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When Willa Cather was writing My Antonia, she visited her friend, the journalist and war correspondent Elizabeth Sergeant, grabbed an old apothecary jar filled with flowers, set it in the center of an antique table, and explained: I want my new heroine to be like this--like a rare object in the middle of a table, which one may examine from all sides. . . . I want her to stand out--like this--like this--because she is the story.

This anecdote (recounted in James Woodresss biography of Cather) sums up almost exactly the technique that makes her novel both unique and unusual. Instead of writing the story from her heroines point of view, or from the point of view of an omniscient narrator, Cather instead creates a bystander, the likeable and somewhat innocent Jim Burden, who has written down a series of memories where his and Antonias lives intersect; My Antonia is a biography through the mask of autobiography. While this is Jims story as much as it is Antonias (she is barely mentioned at all in Book III), we are ultimately studying a much-loved thing of beauty from all sides--from the distance separating it and the observer.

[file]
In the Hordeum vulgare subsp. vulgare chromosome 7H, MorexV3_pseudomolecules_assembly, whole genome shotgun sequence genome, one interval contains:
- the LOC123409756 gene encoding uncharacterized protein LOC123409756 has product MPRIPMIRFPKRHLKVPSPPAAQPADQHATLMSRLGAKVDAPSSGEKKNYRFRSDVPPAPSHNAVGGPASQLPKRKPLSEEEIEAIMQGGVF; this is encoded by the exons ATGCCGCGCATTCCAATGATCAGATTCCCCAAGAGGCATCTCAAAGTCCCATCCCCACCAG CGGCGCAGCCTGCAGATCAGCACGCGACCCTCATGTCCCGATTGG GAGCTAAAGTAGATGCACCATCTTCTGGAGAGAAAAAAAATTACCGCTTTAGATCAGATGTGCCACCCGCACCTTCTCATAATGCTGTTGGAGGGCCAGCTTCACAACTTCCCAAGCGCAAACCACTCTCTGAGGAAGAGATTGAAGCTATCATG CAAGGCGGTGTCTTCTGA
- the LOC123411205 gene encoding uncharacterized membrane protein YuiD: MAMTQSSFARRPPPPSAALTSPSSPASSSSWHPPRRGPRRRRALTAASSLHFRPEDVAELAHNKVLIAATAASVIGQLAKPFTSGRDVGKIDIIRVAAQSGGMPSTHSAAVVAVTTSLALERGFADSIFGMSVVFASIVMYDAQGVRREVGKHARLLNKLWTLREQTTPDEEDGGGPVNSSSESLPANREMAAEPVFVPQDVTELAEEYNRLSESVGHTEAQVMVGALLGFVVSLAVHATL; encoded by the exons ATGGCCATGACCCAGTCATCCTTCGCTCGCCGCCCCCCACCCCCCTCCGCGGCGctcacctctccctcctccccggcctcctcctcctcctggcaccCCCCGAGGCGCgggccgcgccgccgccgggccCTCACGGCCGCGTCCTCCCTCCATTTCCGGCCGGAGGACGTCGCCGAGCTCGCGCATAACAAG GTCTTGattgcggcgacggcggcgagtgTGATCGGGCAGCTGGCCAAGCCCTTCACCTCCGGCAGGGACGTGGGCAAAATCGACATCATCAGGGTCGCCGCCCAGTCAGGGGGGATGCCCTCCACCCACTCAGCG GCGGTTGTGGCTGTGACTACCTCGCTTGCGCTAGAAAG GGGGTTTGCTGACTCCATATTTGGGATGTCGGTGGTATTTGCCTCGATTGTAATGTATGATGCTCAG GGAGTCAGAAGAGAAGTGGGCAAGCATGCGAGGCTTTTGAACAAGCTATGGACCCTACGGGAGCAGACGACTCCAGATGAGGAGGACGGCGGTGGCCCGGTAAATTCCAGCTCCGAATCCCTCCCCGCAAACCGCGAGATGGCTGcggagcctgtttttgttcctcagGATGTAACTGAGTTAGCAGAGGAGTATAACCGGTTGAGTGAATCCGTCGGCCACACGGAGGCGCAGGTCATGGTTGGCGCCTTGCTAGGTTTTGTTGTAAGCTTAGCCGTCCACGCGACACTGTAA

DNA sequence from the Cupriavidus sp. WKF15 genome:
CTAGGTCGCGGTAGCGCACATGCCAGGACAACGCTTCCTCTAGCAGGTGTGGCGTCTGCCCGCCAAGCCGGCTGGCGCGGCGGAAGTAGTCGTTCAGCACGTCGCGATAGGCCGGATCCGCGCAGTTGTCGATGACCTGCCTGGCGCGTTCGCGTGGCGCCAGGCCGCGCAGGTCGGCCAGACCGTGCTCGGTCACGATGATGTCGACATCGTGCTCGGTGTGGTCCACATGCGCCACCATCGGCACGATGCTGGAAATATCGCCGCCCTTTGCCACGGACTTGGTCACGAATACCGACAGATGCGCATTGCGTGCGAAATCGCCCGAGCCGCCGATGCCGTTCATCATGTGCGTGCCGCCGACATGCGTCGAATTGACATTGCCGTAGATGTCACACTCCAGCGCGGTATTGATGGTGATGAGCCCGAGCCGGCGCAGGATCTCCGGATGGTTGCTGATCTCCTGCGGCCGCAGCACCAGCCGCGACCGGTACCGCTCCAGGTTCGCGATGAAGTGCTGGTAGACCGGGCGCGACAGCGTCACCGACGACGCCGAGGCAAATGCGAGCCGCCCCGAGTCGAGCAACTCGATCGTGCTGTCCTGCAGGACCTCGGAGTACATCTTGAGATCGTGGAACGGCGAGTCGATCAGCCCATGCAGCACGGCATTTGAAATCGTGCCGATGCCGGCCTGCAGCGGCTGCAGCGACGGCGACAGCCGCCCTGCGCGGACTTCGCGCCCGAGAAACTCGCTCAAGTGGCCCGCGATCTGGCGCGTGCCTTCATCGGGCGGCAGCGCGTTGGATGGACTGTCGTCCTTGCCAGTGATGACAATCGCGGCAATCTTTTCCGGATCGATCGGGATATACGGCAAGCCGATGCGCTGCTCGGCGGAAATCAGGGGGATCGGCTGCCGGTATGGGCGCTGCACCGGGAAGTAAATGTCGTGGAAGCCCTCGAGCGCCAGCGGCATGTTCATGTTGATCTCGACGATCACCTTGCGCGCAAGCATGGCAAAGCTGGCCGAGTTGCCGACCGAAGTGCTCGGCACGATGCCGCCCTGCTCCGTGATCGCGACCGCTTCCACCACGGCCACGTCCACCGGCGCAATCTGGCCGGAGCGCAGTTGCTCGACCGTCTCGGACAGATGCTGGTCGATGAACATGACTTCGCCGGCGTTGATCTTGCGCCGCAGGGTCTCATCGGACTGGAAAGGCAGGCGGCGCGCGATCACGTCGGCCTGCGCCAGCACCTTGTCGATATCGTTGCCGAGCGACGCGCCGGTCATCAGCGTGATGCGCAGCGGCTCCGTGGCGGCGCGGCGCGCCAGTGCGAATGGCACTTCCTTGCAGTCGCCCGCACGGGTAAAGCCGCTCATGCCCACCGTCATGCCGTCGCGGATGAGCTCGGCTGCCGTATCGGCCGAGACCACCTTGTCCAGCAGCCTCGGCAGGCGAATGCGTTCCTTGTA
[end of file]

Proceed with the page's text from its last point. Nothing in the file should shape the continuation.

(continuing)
Although My Antonia relates a number of exciting, sentimental, horrifying, and even scandalous incidents (none of which will be divulged here), Cather very deliberately chose to write a character novel rather than an action story. Many of the books pivotal events happen offstage; we learn what has happened only when Jim hears about Antonia or runs into her at a gathering or stops by her home. Such a detached approach is a departure from that used by many of the American naturalists (e.g., Dreiser, Lewis) writing during this period, yet her book is surely a model of realism. As Jim writes when he notes his reluctance to visit Antonia when they are both grown, Some memories are realities, and are better than anything that can ever happen to one again.

As with all of Cathers novels, the prairie town of Black Hawk (which, is of course, Cathers hometown of Red Cloud), is populated with a variety of hirelings and homesteaders, dreamers and pretenders, romantics and scoundrels. (Cather seldom sketched a character as downright wicked as the would-be rapist Wick Cutter.) But none of the townsfolk outshine either the affectionate, if platonic, rapport between Jim and Antonia or the unforgettable portrayal of Antonia herself.

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